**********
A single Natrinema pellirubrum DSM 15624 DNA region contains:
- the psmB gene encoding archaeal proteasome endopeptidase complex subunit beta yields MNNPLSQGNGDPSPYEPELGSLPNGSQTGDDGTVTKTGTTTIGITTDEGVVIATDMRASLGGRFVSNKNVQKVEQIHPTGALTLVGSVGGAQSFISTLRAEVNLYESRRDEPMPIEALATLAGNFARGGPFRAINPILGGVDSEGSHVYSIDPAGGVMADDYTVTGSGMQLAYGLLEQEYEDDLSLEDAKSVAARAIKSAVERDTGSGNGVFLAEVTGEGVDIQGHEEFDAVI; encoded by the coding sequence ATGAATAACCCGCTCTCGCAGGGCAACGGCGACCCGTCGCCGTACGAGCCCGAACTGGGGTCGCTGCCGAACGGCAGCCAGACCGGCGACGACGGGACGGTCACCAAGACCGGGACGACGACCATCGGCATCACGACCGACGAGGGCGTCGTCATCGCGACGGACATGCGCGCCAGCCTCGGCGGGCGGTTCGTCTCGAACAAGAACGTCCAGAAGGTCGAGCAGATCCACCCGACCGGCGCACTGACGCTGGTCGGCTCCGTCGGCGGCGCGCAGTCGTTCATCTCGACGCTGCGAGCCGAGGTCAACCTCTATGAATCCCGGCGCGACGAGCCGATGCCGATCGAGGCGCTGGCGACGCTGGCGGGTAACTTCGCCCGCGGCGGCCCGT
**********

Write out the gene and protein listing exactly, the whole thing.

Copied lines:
A single Natrinema pellirubrum DSM 15624 DNA region contains:
- the psmB gene encoding archaeal proteasome endopeptidase complex subunit beta yields MNNPLSQGNGDPSPYEPELGSLPNGSQTGDDGTVTKTGTTTIGITTDEGVVIATDMRASLGGRFVSNKNVQKVEQIHPTGALTLVGSVGGAQSFISTLRAEVNLYESRRDEPMPIEALATLAGNFARGGPFRAINPILGGVDSEGSHVYSIDPAGGVMADDYTVTGSGMQLAYGLLEQEYEDDLSLEDAKSVAARAIKSAVERDTGSGNGVFLAEVTGEGVDIQGHEEFDAVI; encoded by the coding sequence ATGAATAACCCGCTCTCGCAGGGCAACGGCGACCCGTCGCCGTACGAGCCCGAACTGGGGTCGCTGCCGAACGGCAGCCAGACCGGCGACGACGGGACGGTCACCAAGACCGGGACGACGACCATCGGCATCACGACCGACGAGGGCGTCGTCATCGCGACGGACATGCGCGCCAGCCTCGGCGGGCGGTTCGTCTCGAACAAGAACGTCCAGAAGGTCGAGCAGATCCACCCGACCGGCGCACTGACGCTGGTCGGCTCCGTCGGCGGCGCGCAGTCGTTCATCTCGACGCTGCGAGCCGAGGTCAACCTCTATGAATCCCGGCGCGACGAGCCGATGCCGATCGAGGCGCTGGCGACGCTGGCGGGTAACTTCGCCCGCGGCGGCCCGT